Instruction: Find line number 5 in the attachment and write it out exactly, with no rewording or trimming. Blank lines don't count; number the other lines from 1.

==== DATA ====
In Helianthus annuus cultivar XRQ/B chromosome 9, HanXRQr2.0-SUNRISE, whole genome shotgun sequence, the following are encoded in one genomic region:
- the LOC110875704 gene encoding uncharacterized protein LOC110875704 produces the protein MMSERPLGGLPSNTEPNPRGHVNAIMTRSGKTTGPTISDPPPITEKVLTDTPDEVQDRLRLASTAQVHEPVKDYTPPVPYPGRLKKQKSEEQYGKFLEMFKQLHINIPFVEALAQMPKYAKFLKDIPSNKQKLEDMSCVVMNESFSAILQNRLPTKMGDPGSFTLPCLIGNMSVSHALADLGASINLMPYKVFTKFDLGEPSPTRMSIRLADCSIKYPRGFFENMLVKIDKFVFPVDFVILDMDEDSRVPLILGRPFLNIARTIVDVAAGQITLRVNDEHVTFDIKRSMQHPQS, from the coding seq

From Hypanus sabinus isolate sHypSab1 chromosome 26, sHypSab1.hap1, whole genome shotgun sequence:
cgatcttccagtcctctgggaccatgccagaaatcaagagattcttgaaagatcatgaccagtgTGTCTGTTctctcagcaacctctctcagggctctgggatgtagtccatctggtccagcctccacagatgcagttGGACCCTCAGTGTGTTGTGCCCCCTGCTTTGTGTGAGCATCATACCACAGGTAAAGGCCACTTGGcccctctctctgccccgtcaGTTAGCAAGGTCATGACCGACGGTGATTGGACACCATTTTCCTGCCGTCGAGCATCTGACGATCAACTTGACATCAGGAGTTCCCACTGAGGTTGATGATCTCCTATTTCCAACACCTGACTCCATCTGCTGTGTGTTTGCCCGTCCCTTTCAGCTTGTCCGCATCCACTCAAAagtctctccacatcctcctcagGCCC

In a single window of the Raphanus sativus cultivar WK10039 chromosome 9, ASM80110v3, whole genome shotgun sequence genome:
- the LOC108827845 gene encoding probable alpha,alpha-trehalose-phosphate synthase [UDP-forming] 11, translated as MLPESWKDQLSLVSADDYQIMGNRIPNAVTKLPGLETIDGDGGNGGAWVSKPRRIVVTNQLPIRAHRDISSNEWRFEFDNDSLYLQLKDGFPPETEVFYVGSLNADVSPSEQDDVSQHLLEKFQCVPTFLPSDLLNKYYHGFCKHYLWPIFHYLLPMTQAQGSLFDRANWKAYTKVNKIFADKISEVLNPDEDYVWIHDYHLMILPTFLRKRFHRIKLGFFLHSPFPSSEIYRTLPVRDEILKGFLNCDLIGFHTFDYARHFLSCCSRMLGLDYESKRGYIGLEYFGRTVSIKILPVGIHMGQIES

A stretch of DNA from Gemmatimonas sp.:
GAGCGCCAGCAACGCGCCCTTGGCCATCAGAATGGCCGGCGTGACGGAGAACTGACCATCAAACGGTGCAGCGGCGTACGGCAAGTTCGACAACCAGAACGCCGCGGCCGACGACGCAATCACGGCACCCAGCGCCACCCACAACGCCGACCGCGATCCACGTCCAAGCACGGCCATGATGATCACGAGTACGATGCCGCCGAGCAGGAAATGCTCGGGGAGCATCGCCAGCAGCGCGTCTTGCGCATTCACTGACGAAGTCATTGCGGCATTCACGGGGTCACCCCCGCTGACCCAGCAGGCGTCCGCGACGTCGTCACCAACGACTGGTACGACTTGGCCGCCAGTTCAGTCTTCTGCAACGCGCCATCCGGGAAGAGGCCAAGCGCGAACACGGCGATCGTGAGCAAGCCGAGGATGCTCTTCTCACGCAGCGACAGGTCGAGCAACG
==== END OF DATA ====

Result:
In a single window of the Raphanus sativus cultivar WK10039 chromosome 9, ASM80110v3, whole genome shotgun sequence genome: